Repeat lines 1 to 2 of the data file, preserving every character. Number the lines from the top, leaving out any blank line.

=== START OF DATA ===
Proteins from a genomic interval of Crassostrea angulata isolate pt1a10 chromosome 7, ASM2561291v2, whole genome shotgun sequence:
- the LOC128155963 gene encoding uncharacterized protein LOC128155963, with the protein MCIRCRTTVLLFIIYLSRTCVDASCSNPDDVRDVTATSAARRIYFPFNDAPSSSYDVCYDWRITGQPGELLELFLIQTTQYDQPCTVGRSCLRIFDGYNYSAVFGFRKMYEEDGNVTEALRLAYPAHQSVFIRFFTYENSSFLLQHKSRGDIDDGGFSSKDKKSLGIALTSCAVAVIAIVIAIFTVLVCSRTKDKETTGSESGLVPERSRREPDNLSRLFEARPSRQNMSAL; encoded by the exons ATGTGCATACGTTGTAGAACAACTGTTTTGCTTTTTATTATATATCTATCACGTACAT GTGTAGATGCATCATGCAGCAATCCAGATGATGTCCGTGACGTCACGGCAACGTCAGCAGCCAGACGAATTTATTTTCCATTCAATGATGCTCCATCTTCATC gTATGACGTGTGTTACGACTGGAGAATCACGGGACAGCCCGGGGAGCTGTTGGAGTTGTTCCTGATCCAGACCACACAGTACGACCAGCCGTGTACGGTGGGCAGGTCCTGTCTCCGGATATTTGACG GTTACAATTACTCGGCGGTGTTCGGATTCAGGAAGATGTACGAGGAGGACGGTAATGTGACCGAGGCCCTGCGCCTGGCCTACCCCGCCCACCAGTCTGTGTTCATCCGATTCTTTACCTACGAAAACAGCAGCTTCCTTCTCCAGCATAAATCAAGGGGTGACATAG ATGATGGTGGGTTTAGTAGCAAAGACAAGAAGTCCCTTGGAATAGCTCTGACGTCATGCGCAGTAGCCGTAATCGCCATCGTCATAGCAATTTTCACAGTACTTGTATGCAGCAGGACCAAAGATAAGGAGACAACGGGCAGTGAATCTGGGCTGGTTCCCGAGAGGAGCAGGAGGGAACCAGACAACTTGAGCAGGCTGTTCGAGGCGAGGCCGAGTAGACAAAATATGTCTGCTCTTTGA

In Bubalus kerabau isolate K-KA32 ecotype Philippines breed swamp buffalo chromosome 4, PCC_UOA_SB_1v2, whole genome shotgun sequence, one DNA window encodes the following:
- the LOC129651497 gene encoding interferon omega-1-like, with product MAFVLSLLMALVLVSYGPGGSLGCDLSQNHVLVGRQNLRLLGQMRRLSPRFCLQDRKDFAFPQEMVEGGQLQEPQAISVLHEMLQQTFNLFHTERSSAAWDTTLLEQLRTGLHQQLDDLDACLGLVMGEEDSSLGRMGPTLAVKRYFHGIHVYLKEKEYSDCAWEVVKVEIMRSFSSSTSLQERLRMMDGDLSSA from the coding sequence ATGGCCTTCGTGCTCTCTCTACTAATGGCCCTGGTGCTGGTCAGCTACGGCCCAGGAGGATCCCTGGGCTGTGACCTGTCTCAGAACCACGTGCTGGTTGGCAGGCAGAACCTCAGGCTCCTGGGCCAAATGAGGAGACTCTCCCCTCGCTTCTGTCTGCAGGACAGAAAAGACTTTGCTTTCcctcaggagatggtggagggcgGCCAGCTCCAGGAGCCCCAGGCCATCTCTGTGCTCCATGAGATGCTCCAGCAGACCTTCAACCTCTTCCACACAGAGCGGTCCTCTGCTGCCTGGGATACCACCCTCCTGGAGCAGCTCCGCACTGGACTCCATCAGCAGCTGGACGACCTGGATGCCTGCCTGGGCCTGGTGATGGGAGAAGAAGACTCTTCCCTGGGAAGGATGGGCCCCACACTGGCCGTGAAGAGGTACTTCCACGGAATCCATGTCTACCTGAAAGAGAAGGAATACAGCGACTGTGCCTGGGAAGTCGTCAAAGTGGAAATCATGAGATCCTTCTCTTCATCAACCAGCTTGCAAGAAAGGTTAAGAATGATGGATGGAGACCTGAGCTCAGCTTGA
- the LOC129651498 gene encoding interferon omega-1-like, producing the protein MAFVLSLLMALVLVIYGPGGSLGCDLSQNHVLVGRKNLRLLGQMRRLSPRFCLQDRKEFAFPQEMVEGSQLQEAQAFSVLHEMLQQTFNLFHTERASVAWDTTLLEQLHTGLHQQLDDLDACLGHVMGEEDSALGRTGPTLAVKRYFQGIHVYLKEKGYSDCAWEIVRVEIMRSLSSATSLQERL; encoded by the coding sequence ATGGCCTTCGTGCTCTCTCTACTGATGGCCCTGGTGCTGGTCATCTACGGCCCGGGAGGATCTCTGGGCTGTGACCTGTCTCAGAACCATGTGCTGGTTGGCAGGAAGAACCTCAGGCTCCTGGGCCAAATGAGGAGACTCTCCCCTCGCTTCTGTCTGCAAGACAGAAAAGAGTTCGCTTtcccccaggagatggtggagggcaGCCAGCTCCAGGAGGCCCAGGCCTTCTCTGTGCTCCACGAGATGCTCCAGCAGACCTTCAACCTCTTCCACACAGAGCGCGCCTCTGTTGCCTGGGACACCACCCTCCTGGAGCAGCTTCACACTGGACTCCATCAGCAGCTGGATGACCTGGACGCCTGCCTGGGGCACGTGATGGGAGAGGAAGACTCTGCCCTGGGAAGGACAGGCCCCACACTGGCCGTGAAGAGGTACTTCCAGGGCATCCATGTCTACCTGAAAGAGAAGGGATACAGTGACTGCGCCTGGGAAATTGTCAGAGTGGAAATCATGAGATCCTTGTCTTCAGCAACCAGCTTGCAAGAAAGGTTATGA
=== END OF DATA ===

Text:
Proteins from a genomic interval of Crassostrea angulata isolate pt1a10 chromosome 7, ASM2561291v2, whole genome shotgun sequence:
- the LOC128155963 gene encoding uncharacterized protein LOC128155963, with the protein MCIRCRTTVLLFIIYLSRTCVDASCSNPDDVRDVTATSAARRIYFPFNDAPSSSYDVCYDWRITGQPGELLELFLIQTTQYDQPCTVGRSCLRIFDGYNYSAVFGFRKMYEEDGNVTEALRLAYPAHQSVFIRFFTYENSSFLLQHKSRGDIDDGGFSSKDKKSLGIALTSCAVAVIAIVIAIFTVLVCSRTKDKETTGSESGLVPERSRREPDNLSRLFEARPSRQNMSAL; encoded by the exons ATGTGCATACGTTGTAGAACAACTGTTTTGCTTTTTATTATATATCTATCACGTACAT GTGTAGATGCATCATGCAGCAATCCAGATGATGTCCGTGACGTCACGGCAACGTCAGCAGCCAGACGAATTTATTTTCCATTCAATGATGCTCCATCTTCATC gTATGACGTGTGTTACGACTGGAGAATCACGGGACAGCCCGGGGAGCTGTTGGAGTTGTTCCTGATCCAGACCACACAGTACGACCAGCCGTGTACGGTGGGCAGGTCCTGTCTCCGGATATTTGACG GTTACAATTACTCGGCGGTGTTCGGATTCAGGAAGATGTACGAGGAGGACGGTAATGTGACCGAGGCCCTGCGCCTGGCCTACCCCGCCCACCAGTCTGTGTTCATCCGATTCTTTACCTACGAAAACAGCAGCTTCCTTCTCCAGCATAAATCAAGGGGTGACATAG ATGATGGTGGGTTTAGTAGCAAAGACAAGAAGTCCCTTGGAATAGCTCTGACGTCATGCGCAGTAGCCGTAATCGCCATCGTCATAGCAATTTTCACAGTACTTGTATGCAGCAGGACCAAAGATAAGGAGACAACGGGCAGTGAATCTGGGCTGGTTCCCGAGAGGAGCAGGAGGGAACCAGACAACTTGAGCAGGCTGTTCGAGGCGAGGCCGAGTAGACAAAATATGTCTGCTCTTTGA